As icy weather grips Europe, WHO offers reminders about measures to reduce health risks from exposure to cold

WHO

Recently, much of the WHO European Region has been hit by cold, icy weather. Deaths due to the cold have been reported in several countries. Exposure to cold weather, whether indoors or outside, can cause a range of adverse health effects, from mild symptoms to serious or life-threatening health outcomes. Extremely cold weather increases mortality and poses a high health risk to many, particularly those in vulnerable situations.

Those most vulnerable during cold spells include elderly people, infants, children and teenagers, and people who have chronic diseases or physical or mental limitations. People taking certain medications or those who are malnourished are also at greater risk of negative cold-related health outcomes. Refugees and migrants can also be especially vulnerable.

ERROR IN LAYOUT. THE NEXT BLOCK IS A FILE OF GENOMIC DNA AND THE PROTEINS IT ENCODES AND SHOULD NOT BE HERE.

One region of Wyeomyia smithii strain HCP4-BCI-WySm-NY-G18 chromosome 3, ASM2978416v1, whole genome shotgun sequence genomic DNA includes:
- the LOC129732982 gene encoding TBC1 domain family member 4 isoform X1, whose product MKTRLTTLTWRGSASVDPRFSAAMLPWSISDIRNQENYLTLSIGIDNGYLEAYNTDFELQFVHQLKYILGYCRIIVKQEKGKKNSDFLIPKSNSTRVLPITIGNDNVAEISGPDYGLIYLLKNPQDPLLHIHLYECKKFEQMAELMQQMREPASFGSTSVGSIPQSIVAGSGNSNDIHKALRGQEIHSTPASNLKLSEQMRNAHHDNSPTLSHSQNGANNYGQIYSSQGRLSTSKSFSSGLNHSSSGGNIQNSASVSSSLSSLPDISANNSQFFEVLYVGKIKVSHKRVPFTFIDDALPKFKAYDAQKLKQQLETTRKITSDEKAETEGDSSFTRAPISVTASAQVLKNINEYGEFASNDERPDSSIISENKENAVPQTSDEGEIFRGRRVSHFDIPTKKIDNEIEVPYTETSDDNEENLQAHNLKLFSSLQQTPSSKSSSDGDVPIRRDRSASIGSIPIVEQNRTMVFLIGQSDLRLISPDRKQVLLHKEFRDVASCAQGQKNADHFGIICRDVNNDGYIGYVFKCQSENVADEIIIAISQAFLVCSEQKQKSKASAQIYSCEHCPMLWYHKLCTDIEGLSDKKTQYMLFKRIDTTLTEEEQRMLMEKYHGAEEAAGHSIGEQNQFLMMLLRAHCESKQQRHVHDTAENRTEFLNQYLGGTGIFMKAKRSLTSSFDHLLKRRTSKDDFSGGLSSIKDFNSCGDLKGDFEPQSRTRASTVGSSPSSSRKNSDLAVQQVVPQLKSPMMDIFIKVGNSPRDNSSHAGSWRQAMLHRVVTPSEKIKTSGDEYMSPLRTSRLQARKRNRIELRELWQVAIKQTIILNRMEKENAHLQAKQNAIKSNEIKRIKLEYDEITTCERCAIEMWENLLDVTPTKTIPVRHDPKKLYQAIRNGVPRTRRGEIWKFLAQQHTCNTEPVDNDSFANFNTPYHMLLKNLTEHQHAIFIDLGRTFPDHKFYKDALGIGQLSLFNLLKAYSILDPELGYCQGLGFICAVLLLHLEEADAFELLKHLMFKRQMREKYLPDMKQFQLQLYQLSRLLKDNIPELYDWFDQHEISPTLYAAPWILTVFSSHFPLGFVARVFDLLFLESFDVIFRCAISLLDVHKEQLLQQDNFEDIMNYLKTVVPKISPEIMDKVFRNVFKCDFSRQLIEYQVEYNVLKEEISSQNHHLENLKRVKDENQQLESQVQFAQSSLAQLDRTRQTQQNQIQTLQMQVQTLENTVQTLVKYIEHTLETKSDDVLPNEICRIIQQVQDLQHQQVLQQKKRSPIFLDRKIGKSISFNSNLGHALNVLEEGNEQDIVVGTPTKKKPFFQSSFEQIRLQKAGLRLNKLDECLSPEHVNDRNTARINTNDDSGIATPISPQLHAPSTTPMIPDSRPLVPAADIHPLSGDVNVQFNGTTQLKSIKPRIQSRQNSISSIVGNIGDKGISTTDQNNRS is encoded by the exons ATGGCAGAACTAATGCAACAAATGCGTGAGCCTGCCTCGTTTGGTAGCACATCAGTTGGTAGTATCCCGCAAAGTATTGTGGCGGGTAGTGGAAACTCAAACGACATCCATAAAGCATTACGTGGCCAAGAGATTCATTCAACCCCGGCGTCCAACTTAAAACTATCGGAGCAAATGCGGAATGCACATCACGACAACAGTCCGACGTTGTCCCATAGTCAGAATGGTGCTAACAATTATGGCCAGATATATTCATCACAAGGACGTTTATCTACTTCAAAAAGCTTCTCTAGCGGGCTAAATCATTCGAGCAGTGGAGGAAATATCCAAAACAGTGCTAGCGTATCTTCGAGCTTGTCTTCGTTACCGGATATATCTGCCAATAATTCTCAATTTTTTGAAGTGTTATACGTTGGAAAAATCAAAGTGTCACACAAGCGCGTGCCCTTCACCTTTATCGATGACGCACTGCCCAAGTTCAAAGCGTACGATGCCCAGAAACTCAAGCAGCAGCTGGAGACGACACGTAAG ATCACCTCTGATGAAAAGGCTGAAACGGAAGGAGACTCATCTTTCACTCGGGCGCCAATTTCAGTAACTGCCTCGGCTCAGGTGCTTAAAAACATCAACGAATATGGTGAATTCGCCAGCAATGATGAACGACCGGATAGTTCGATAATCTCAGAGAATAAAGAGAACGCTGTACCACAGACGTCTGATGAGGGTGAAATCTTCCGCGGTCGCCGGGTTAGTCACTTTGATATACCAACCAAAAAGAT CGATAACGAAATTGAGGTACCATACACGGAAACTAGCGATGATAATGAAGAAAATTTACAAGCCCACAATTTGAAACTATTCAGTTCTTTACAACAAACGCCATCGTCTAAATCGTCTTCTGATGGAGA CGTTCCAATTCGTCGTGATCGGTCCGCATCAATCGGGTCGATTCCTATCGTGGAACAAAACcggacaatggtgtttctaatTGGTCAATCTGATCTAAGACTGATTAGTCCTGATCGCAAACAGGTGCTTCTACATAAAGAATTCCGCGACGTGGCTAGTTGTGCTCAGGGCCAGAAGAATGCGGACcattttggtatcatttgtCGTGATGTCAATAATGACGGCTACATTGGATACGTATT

The economic and social status of individuals and families also plays an important role, as cold weather more severely affects people who are poor, homeless or marginalized. Additionally, certain behaviours – such as the excess use of alcohol, some outdoor leisure activities and wearing inappropriate clothing – can put people at increased risk from cold exposure. For refugees and migrants, the risk increases if they lack proper shelter, clothing, food or medical care.

Although counter-intuitive, the health effects of cold exposure are greater in the Mediterranean and southern countries of the Region than in northern countries, where housing tends to be well heated and people own and are accustomed to wearing warm clothing.

During periods of cold weather, health and social services often face the challenge of caring for an increased number of patients suffering from various cold-related outcomes. Disruptions in services and infrastructure due to cold weather can indirectly aggravate negative health effects. However, knowing the risks and the measures needed to prepare for and respond to cold weather can help prevent these effects. Learn more about how to reduce health risks from exposure to the cold by following the links below.